Long Story Short: God Gives Abram a New Name
“Never imagine you have rightly grasped a biblical idea until you have reduced it to a corollary of the idea of covenant.”* When I was in college, one of our mandatory classes was “Theology of Ministry.” Everyone was required to memorize this quote, and though it’s been more than fifteen years, it was so drilled into my mind that I can still remember it almost word-for-word. As we spent yet another week on Abraham this quote came to my mind. God’s covenant with Abraham was one of the most important events in the Bible. If I were to sum up the major events of God’s whole “Grand Story” as told through the Bible, I would put it this way:
- God created the world as a place for his masterpiece, mankind, with whom He wanted to live in relationship.
- Mankind rejected God’s authority, believed the lie of the Enemy, and consequently caused sin to enter the world.
- Although sin separated man from God, He had a plan to redeem His Creation: He promised that someday He would send a Savior to crush the Enemy.
- Out of a world now ruled by sin, God chose one man, Abraham, who trusted in Him. Because of Abraham’s faith, God made a covenant with him, promising to bless his family and from them to bring forth the Savior through whom he would bless all the families of the earth.
- Abraham’s family became a nation, Israel, the first to be “God’s people.” Although they did not always follow him faithfully, through His relationship with Israel God revealed His nature: slow to anger, abounding in love, rich in grace.
- When the time was right, God sent the Savior, Jesus, who conquered sin and death. Those put their trust in Him are grafted into “God’s people.”
- Jesus ascended to heaven, but someday he will return to fully establish His kingdom, and there will be a new heaven and a new earth, where God’s original intention will be fulfilled, and His people will live with Him for all eternity.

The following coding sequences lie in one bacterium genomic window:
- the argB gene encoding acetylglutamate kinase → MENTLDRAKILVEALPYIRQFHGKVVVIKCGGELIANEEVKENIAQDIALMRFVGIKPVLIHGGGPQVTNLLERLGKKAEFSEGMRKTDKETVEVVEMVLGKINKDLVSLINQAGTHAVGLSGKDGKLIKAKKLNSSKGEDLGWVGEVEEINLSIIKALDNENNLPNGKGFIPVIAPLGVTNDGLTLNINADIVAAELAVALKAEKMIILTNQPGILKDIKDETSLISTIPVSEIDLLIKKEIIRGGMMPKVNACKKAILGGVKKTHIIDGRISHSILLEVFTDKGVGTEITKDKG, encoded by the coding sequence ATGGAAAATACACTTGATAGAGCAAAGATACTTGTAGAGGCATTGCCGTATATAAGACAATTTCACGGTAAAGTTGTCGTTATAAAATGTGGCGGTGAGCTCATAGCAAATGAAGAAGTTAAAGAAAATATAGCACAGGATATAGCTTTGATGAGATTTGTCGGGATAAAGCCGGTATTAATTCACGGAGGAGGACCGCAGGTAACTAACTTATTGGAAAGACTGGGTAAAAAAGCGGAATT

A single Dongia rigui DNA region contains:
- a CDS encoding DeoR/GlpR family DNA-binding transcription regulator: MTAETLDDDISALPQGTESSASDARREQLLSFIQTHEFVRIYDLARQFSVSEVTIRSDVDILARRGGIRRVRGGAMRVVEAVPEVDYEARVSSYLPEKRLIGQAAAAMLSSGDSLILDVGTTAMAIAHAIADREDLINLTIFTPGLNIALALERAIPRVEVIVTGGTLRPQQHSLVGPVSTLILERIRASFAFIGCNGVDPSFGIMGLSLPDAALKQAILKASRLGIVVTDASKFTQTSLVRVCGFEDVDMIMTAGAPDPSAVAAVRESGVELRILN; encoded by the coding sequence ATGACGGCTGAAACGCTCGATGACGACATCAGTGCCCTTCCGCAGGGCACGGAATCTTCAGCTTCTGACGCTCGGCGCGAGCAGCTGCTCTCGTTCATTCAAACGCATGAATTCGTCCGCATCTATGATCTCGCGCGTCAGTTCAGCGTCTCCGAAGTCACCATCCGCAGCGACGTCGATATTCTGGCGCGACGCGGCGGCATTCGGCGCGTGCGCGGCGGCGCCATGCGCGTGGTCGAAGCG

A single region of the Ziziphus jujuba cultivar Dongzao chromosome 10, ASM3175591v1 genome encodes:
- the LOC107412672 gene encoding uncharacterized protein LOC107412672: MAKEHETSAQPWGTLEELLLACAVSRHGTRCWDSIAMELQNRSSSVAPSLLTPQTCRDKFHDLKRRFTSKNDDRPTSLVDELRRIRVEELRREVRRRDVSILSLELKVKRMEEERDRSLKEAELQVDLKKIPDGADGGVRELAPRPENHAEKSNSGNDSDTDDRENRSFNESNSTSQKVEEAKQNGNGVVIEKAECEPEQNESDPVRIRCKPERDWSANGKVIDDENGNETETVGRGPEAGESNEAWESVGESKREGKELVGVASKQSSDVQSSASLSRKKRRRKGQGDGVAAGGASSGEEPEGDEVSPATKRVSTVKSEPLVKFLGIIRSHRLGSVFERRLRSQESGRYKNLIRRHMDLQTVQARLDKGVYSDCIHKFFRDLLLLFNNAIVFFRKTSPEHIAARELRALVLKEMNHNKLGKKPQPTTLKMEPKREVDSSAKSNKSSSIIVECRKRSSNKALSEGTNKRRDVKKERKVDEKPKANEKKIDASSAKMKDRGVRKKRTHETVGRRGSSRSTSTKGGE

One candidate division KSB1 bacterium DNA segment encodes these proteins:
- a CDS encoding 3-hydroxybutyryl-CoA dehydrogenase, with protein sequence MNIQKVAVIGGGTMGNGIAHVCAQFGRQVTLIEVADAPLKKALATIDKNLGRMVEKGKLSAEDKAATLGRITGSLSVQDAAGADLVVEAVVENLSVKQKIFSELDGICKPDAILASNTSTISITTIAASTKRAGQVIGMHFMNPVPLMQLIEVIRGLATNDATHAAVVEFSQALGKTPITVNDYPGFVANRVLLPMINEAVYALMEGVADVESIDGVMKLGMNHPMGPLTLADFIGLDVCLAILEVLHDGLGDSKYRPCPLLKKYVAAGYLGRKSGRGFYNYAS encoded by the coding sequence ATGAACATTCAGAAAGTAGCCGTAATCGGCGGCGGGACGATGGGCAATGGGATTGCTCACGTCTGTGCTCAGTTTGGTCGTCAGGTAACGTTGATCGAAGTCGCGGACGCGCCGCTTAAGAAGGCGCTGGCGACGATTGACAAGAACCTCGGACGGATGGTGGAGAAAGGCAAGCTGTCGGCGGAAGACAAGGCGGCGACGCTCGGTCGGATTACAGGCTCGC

The story looks bleak until God’s plan is put into action, when He makes His covenant with Abraham. This week in Long Story Short by Marty Machowski we talked about God changing Abram’s name to Abraham, which means “father of a multitude,” telling him, “I have made you the father of a multitude of nations” (Genesis 17:5). His wife, Sarai, who has spent decades lamenting her barrenness, is told that “she shall become nations; kings of peoples shall come from her” (Genesis 17:16). I wonder what it must have been like to be Abraham and Sarah. God has promised them something so incredible: not just the baby they have ached for and long since accepted as an impossibility given their advanced ages, but a major role in the Grand Story, one that encompasses all of history, from Creation to eternity. I think they must have borne their new names with a sense of humility and awe.
I love that Long Story Short is making me consider such things. The covenant between God and Abraham is at the core of our faith. While the slow pace through these chapters in Genesis is making me do something a little different with our lessons, I’m still glad we’re using it. Next week I’m planning to go back to a few of the activities we’ve done before, but for now we’ve just used the lighter Bible lessons to start a math program, focus a little more on reading, and spend time enjoying our composer study.
Even our “Listening Lesson” is less than what it usually is, but here’s what was on our playlist this week:
- “Genesis 16” from the ESV Audio Drama Bible from Faith Comes By Hearing
- “Genesis 17” from the ESV Audio Drama Bible from Faith Comes By Hearing
- “Standing on the Promises” from 100 Ways to Know God Loves me & 100 Songs to Love Him Back (our “hymn of the month”)
- “God Began a Nation” from The Singing Bible
- Karen & Kids podcast episode “What’s in a Name”
* After seaching for this quote online, I see it is from Paul Ramsey, but I can’t find any more information on it than that.
Posted on October 24, 2012, in Bible lessons, Long Story Short, Preschool, The Gospel Story and tagged family devotions, family discipleship, homeschool preschool, Preschool Bible, preschool bible craft, preschool curriculum. Bookmark the permalink. 2 Comments.